Thursday, January 5, 2012

Chocolate Bread

The days are still dark, and with that my mood tends to darken a little as well. Strange enough one of the most potent things to lighten up a lot can be found in something utterly dark and rich and tasty: Chocolate bread!
It is a bread and not a cake, so I can fool myself in good conscious when I feel a frown coming up, thinking about the past holidays and being nice for my figure. This surely is the answer for me.
(Although I must admit I haven't found a nice savory topping, so I tend to dress it with strawberries, jams, lemon curd etc.)

This is what you need:

320 ml lukewarm milk or 320 ml lukewarm water
2 fat tsp of honey
7 gr active dry yeast
500 gr white flour
50 gr cacao powder, pure cacao, (like for example Droste,) non-sweetened!
50 gr sugar
50 gr of butter
a pinch of salt (about 10 gr)

This is how you make it:
Take a big bowl and pour in the milk or water, add the honey and stir a few times to blend it in. Then add your yeast and let it all rest for about 10 minutes or so until your yeast has turned into foam.
Mix all the other ingredients into that same bowl and start kneading. Knead for about 10 minutes; the dough will be smooth and elastic, and sticky and moist.
Turn it into a ball and let it rest in the bowl, covered with a clean kitchen towel or a piece of cling film, in a nice warm place, free from drafts, for 1.5 hour.
Take a baking tin grease it in with a bit of butter and dust it with flour.
Your dough should have about doubled in size. Now punch the dough down. And knead it for 2 more minutes. Shape it in your desired form and put it in the baking tin.
Cover the tin with the towel / cling film and let it rest for another 40 minutes in the same warm spot. When the dough has risen as desired, put the tin into a preheated oven for 30 minutes at 180 C.

Your bread should sound hollow when padded on the bottom, another way to check if it is ready is:

check with a knitting needle or sate pin to see if everything is done, if nothing sticks to the needle when you remove it, your bread will be fine!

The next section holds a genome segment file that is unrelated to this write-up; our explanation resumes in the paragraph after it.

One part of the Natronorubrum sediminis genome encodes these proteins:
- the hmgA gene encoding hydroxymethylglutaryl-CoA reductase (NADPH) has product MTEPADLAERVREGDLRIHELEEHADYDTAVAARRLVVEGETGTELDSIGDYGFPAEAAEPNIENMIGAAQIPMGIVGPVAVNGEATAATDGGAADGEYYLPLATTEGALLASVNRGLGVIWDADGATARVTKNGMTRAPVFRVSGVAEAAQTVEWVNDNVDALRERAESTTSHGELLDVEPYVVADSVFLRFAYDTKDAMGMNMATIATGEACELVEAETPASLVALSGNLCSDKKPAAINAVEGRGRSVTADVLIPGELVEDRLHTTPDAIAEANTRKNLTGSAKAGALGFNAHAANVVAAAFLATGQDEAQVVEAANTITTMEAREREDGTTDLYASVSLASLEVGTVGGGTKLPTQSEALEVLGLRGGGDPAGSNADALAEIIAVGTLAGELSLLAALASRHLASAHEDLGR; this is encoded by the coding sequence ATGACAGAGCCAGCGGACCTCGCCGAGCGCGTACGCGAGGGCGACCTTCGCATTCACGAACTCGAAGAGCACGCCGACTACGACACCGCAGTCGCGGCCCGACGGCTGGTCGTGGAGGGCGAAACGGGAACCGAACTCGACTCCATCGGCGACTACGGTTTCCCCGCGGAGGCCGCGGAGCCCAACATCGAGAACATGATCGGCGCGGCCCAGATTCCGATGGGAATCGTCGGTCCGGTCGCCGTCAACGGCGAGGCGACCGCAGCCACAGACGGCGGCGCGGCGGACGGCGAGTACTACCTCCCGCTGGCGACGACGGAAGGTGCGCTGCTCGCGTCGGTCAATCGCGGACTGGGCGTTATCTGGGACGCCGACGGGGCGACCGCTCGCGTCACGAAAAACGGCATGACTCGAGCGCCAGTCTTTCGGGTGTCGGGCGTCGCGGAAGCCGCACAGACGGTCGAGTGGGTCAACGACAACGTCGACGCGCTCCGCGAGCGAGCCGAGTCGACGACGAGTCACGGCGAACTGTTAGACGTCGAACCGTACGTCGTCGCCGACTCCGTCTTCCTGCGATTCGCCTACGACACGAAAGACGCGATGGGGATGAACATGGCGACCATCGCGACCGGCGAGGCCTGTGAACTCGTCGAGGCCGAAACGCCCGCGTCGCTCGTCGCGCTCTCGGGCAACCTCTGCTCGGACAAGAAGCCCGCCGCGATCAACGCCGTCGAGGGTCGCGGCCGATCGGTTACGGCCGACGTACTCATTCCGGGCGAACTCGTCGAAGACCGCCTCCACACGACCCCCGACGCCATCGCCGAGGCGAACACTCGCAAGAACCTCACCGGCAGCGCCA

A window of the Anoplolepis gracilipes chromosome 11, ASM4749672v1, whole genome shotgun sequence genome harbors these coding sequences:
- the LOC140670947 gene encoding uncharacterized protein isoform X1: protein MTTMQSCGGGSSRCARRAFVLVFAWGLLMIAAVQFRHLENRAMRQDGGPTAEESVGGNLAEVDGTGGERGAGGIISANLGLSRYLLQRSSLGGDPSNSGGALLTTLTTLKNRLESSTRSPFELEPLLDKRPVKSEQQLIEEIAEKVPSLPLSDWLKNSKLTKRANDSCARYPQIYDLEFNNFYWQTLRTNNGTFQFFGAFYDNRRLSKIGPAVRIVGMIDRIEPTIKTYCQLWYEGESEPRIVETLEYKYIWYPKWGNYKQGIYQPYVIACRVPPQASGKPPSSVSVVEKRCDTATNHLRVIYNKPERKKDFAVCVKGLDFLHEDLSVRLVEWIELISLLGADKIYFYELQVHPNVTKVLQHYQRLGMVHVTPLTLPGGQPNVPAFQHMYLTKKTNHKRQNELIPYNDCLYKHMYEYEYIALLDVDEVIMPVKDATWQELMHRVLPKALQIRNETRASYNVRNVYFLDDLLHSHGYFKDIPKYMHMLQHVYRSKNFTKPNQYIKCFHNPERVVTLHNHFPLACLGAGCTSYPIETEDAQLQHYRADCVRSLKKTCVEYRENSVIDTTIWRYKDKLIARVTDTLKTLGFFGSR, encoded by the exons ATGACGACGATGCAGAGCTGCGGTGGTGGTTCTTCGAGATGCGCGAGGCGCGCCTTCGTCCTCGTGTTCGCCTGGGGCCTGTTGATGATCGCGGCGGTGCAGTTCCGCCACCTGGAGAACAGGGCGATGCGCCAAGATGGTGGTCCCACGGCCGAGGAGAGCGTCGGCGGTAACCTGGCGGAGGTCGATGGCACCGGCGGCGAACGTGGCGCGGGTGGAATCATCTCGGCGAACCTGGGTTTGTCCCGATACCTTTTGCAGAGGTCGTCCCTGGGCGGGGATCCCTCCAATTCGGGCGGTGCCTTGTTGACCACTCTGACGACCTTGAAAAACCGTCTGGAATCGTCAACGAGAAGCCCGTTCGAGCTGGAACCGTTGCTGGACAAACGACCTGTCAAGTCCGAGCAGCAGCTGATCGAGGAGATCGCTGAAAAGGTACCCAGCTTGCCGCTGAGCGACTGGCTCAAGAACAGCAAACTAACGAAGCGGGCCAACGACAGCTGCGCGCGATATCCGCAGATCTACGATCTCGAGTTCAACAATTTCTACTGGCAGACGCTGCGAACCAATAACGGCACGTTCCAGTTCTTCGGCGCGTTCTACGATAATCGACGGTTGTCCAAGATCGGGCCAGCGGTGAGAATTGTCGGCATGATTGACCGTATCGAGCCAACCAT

If you have an idea what kind of savory topping would be a good idea, please share it with me, I'll sure give it a try!

Last notes:
Now I love to make my breads, (chocolate, white or brown,) with honey to start the yeast because I love the taste the honey gives the bread. You can vary with different kinds of honey, they all will have a direct impact on the flavor and thus the character of the bread. At this moment I have a nice soft linden blossom honey, but this bread also tastes great with the rich end deep taste of buttery sunflower honey, two very different tastes. 
But if you don't like the taste honey so much, use only the 50 gr of sugar in your lukewarm water or milk instead, that will also do the trick.

I also must confess I prefer to make this bread with milk instead of water, it gives a creamy and softer taste.

You can freeze the bread, or half a loaf easily in your freezer, would there be any left.


  1. i can imagine it freezes well. we often make 2 or 3 banana breads and then freeze some. they come out great when defrosted. we like toasting up a slice to melt butter on it (still believing it's super healthy since the words banana and bead are in it,haha)!

  2. Haha totally my way of thinking! I never tried freezing babanabread before, I was afraid the banana would become rather mushy, but if you say it works, I'll give it a try! Thank you for the advice.

  3. Looks yummie, honey, milk and chocolate :)

  4. Now I want a bite too!!! It looks yummy!!!

  5. I can almost smell it :-)


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